For one thing, it would allow for electric companies in the U.S. to be largely bypassed by the layman. This would severely undermine these electric companies, and obviously put a major dent in their profits. This dent would become even larger as overall acceptance of this Powerwall, and similar technologies, continues to be embraced. Therefore, it seems that, economically speaking, the economic impact that Tesla serves to create within the U.S. is akin to a snowball effect here, becoming more and more prominent as the technology continues to become more affordable and more practical. At the same time, though, there will also likely be a large number of bills and laws that are created, and lobbied for, to ensure that the status quo is upheld here. In this respect, the economic future for the U.S., considering the impact of Tesla, is extremely uncertain, and one that will likely be greatly impacted by the numerous ways that this company is able to bypass much of the existing infrastructure, economically speaking, of these companies.

Ultimately, it seems that the U.S. is heading for something of an arms race when it comes to economics and technology, thanks to Tesla. The success of Tesla's existing efforts, especially its electric vehicles, has all but assured that this push toward electricity as a reliable fuel source, and rejection of fossil fuels, will only continue to grow more prominent. There will likely be a number of growing pains, for lack of a better term, that will face the U.S. as a result of these changes, as even if Tesla is not the company to further electricity as a primary energy source, some other company will pursue this. Looking at it from this perspective, it seems that some sort of major change within the U.S. is all but inevitable.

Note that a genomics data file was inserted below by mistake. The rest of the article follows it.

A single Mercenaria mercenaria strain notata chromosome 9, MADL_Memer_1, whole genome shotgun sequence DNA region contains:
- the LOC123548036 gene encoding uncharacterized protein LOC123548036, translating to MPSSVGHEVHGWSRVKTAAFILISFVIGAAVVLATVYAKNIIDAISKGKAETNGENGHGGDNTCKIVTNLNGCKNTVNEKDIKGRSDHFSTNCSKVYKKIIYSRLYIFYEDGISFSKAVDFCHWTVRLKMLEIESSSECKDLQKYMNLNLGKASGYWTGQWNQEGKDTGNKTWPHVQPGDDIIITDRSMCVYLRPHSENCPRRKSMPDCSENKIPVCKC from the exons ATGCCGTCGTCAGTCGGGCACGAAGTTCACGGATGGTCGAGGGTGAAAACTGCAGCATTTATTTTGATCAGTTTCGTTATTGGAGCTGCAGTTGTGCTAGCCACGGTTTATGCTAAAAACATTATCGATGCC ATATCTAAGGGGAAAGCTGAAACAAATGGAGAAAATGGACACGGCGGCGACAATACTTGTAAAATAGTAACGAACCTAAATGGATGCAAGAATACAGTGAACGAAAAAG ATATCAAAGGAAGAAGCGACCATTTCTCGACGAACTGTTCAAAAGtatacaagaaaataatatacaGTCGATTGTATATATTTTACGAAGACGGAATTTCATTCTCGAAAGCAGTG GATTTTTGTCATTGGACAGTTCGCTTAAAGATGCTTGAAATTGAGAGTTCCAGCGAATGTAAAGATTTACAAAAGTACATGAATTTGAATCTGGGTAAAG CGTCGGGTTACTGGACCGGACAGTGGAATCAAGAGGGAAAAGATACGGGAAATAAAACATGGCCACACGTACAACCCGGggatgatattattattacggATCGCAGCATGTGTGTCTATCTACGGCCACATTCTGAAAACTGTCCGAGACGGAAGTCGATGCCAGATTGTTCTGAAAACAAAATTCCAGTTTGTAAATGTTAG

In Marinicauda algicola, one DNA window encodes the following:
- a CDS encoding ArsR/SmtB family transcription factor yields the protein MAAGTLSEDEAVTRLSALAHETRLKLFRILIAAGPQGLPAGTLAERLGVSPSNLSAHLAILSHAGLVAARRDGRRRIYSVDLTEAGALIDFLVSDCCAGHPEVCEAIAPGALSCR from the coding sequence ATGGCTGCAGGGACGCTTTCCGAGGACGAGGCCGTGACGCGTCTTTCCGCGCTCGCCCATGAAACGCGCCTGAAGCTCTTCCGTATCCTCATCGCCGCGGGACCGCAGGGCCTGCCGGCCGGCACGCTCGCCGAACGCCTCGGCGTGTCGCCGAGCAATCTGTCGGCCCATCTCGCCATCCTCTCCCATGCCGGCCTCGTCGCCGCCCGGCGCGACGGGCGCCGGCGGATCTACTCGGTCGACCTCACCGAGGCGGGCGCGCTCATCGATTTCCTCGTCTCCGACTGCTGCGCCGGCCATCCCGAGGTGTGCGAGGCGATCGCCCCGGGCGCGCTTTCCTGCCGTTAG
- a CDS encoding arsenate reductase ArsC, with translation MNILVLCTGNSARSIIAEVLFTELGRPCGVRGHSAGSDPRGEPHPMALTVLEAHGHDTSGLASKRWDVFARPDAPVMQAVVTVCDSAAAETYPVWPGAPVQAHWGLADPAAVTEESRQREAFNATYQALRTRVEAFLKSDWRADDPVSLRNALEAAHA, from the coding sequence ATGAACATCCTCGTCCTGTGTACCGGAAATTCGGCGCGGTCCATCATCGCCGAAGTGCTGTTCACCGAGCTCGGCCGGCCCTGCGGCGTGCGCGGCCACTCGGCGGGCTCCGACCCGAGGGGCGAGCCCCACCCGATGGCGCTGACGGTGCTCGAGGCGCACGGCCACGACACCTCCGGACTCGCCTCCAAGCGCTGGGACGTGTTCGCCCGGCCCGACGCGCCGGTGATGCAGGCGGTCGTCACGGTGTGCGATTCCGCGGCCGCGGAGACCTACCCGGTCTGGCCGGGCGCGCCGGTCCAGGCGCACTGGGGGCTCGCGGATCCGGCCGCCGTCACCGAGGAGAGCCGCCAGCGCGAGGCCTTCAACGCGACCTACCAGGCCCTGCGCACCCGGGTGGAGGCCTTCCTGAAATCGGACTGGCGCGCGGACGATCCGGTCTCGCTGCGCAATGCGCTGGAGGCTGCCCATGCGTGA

Works Cited

Alvarez, Simon. “Tesla Model 3 Tops Jan-Feb 2018 EV Sales in US, According to New Report.” TESLARATI.com, 5 Mar. 2018, www.teslarati.com/tesla-model-3-tops-chevy-bolt-ev-sales-chart/.

Becker, Thomas A., Ikhlaq Sidhu, and Burghardt Tenderich. "Electric vehicles in the United States: a new model with forecasts to 2030." Center for Entrepreneurship and Technology, University of California, Berkeley 24 (2009).

Rodrigues, Sandy, et al. "Tesla Powerwall: Analysis of Its Use in Portugal and United States." International Journal of Power and Energy Systems 36.1 (2016): 37-43.